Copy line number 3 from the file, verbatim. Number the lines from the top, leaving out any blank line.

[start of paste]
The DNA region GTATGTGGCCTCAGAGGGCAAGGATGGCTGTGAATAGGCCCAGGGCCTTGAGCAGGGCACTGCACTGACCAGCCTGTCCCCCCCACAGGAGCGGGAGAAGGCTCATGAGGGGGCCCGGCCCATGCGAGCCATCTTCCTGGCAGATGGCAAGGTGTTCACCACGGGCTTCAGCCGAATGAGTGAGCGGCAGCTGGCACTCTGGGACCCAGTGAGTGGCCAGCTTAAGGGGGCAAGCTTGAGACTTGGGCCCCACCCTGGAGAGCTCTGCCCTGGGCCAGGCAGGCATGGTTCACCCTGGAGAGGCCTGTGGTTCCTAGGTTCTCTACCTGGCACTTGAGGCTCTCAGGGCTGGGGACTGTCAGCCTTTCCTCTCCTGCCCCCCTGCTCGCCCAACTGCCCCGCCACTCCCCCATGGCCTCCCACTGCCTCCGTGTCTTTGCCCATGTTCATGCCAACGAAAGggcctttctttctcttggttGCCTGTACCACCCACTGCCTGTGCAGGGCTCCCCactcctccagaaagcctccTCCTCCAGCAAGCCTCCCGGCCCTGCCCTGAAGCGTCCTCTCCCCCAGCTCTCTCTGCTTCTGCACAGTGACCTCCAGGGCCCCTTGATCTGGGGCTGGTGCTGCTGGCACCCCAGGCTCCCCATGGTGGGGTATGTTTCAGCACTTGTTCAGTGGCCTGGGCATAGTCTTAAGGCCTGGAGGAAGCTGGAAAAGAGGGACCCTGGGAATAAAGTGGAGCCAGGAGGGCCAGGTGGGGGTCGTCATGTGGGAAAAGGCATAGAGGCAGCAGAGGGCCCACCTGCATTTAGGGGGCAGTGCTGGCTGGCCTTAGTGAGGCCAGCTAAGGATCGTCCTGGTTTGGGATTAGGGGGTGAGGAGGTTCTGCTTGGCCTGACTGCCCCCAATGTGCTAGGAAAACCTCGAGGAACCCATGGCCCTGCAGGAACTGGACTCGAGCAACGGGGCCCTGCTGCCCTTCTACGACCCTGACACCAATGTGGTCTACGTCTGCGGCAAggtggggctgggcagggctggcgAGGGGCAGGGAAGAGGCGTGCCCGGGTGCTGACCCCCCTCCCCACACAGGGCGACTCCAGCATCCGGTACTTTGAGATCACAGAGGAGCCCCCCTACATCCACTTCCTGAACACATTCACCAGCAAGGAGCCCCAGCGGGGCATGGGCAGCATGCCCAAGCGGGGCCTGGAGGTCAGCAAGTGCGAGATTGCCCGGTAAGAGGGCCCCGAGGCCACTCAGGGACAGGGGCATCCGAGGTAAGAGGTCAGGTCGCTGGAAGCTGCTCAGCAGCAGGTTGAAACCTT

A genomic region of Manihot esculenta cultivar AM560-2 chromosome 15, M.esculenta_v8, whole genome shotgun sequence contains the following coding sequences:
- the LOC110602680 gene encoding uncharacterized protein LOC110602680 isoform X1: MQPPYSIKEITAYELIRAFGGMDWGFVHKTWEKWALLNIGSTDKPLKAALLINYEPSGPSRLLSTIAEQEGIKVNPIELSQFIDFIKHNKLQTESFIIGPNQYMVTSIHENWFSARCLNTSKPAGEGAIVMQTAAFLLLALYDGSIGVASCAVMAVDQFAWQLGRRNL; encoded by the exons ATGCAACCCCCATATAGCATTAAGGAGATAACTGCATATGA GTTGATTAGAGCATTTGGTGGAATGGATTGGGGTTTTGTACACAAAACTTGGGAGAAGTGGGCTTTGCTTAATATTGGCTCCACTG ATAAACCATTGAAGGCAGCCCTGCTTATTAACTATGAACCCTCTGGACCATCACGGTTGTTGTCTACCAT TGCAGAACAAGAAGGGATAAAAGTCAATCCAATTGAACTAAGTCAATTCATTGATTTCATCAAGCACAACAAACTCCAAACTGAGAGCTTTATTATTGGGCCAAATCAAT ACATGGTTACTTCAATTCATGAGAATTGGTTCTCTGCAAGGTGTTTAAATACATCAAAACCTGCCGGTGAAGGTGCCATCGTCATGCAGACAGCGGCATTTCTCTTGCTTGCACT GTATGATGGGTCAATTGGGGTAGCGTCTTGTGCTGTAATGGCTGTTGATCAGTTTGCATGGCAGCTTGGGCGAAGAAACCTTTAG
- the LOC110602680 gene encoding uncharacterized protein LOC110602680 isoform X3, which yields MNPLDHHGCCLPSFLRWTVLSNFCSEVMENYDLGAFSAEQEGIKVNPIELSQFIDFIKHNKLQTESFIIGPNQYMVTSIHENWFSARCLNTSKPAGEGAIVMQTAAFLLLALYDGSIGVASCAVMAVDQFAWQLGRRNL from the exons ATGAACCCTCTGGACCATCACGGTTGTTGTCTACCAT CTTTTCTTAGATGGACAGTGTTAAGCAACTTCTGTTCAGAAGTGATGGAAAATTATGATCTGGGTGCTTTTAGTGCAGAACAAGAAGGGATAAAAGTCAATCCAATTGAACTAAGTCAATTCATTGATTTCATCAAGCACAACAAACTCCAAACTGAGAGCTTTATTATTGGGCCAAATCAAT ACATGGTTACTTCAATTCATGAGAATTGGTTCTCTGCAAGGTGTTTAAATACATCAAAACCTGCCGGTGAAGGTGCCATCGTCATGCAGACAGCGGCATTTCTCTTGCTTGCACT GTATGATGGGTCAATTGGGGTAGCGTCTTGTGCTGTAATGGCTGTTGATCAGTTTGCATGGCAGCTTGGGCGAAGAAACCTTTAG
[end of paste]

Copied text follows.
- the LOC110602680 gene encoding uncharacterized protein LOC110602680 isoform X1: MQPPYSIKEITAYELIRAFGGMDWGFVHKTWEKWALLNIGSTDKPLKAALLINYEPSGPSRLLSTIAEQEGIKVNPIELSQFIDFIKHNKLQTESFIIGPNQYMVTSIHENWFSARCLNTSKPAGEGAIVMQTAAFLLLALYDGSIGVASCAVMAVDQFAWQLGRRNL; encoded by the exons ATGCAACCCCCATATAGCATTAAGGAGATAACTGCATATGA GTTGATTAGAGCATTTGGTGGAATGGATTGGGGTTTTGTACACAAAACTTGGGAGAAGTGGGCTTTGCTTAATATTGGCTCCACTG ATAAACCATTGAAGGCAGCCCTGCTTATTAACTATGAACCCTCTGGACCATCACGGTTGTTGTCTACCAT TGCAGAACAAGAAGGGATAAAAGTCAATCCAATTGAACTAAGTCAATTCATTGATTTCATCAAGCACAACAAACTCCAAACTGAGAGCTTTATTATTGGGCCAAATCAAT ACATGGTTACTTCAATTCATGAGAATTGGTTCTCTGCAAGGTGTTTAAATACATCAAAACCTGCCGGTGAAGGTGCCATCGTCATGCAGACAGCGGCATTTCTCTTGCTTGCACT GTATGATGGGTCAATTGGGGTAGCGTCTTGTGCTGTAATGGCTGTTGATCAGTTTGCATGGCAGCTTGGGCGAAGAAACCTTTAG